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Publisher's Summary

The dramatic, myth-shattering story of how Machiavelli - arguably the most misunderstood thinker of all time - fought to change his corrupt world.
Since the publication of The Prince five centuries ago, Machiavelli has been associated with political amorality. But that characterization is unfair. In Be Like the Fox, Erica Benner sets the record straight: far from the ruthless "Machiavellian" henchman that people think he was, Machiavelli emerges here as a profound ethical thinker who fought to uphold high moral standards and restore the democratic freedoms of his beloved Florence.
Shaking the dust from history, Benner masterfully interweaves Machiavelli's words with those of his friends and enemies, giving us a biography with all the energy of fiction. Through dialogues and diaries, we witness dramatic episodes, including Savonarola's fiery sermons against the elite in Florence's piazza, Machiavelli's secret negotiations with Caterina Sforza at the court of Forlí, and the Florentines' frantic preparations to resist Pope Julius's plan to overthrow their Republic.
Benner relates how Machiavelli rose as an advisor in the Florentine Republic, advancing the city's interests as a diplomat and military strategist, only to become a political pariah when the Republic was defeated. His egalitarian politics made him an enemy of the Medici family, and his secular outlook put him at odds with religious zealots. But he soon learned to mask his true convictions, becoming a great artist of foxlike dissimulation. Machiavelli's masterpiece, The Prince, was in fact a critique of princely power, but the critique had to be veiled, written as it was after the Medici triumphed over the Republic.
In Be Like the Fox, the most accurate and compelling portrait of Machiavelli yet, Benner recounts the gripping story of a brilliant political thinker, showing that Machiavelli's ideas - about democratic institutions, diplomacy, and freedom - are more important than ever.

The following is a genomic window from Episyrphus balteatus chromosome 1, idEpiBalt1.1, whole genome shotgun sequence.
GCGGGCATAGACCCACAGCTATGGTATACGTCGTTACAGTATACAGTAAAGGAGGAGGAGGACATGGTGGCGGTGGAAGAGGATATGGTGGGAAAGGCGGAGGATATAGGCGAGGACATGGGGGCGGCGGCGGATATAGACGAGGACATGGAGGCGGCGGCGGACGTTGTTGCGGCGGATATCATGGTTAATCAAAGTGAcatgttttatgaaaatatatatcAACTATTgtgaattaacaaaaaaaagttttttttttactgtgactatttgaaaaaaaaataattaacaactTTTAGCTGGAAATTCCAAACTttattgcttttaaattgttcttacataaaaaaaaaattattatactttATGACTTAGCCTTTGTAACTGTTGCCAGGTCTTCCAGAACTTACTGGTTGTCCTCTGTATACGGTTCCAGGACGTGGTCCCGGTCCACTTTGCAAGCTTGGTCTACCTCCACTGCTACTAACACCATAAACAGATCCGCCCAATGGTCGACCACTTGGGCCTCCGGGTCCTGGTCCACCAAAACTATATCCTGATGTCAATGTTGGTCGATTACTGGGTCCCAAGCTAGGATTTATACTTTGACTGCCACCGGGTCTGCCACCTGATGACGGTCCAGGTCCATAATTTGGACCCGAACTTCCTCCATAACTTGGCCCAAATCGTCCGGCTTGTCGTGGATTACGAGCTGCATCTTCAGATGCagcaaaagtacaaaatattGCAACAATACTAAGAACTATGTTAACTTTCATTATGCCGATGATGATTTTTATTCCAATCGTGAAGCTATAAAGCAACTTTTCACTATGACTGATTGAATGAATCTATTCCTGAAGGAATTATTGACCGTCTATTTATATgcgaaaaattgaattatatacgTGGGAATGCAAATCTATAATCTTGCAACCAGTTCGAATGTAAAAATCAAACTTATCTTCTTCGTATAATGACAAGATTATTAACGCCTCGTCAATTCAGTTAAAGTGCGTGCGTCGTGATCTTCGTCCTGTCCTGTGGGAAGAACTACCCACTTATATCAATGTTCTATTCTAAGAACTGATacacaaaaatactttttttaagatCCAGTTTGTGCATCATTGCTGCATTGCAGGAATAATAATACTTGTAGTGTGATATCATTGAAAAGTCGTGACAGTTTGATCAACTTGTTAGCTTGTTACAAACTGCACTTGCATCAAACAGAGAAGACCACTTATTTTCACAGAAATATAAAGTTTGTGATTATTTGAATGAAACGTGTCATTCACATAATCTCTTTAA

©2017 Erica Benner (P)2017 Gildan Media LLC
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Critic Reviews

"Erica Benner convincingly argues [that] there was a great deal more to Machiavelli...She interweaves his own words with those of his contemporaries, as well as setting him in the context of his world. The result is a rich, vivid, and endlessly surprising portrayal of the man and his times." (Tracy Borman, BBC Book Review)
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Customer Reviews

Most Helpful
5 out of 5 stars
By Jan Sapper on 05-26-17

Very uninspired performance. Sounds. Like. Reading.

Awesome story and a new aspect of Machiavelli I didn't know. Anyhow the narrator destroyed it by terrible narrating. It completely feels like she's reading something she doesn't understand.

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3 of 3 people found this review helpful

3 out of 5 stars
By Howard Sohn on 12-04-17

Good audiobook, bad reader

Content good and timely. Poor choice of narrator, whose sing-song voice is most irritating, more suitable to children’s books.

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1 of 1 people found this review helpful

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Customer Reviews

Most Helpful
5 out of 5 stars
By Cypselos on 03-26-18

great book but narrated by siri

really interesting account of Florence in the period of Machiavelli's life. it's a bit of an apology for Machiavelli. the author has a crush.

narration is a bit weird

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Customer Reviews

Most Helpful
3 out of 5 stars
By Beau on 01-16-18

Great book. Bewilderingly bad reader.

Karen Saltus has a lovely voice who has previous works in personal and professional development. She was, however, poorly assigned to this book which required a voice with more solemnity and gravitas.
When recounting the invasion of Florence, where thousands were killed and countless more were raped and had their lives destroyed, I felt like someone was flirting with me at a bar. Such a mismatch. I was agog.
For a joke, I would play excerpts to friends. Oh we would laugh.
I’d say get this book in hard copy. The author must be devastated at the final product.

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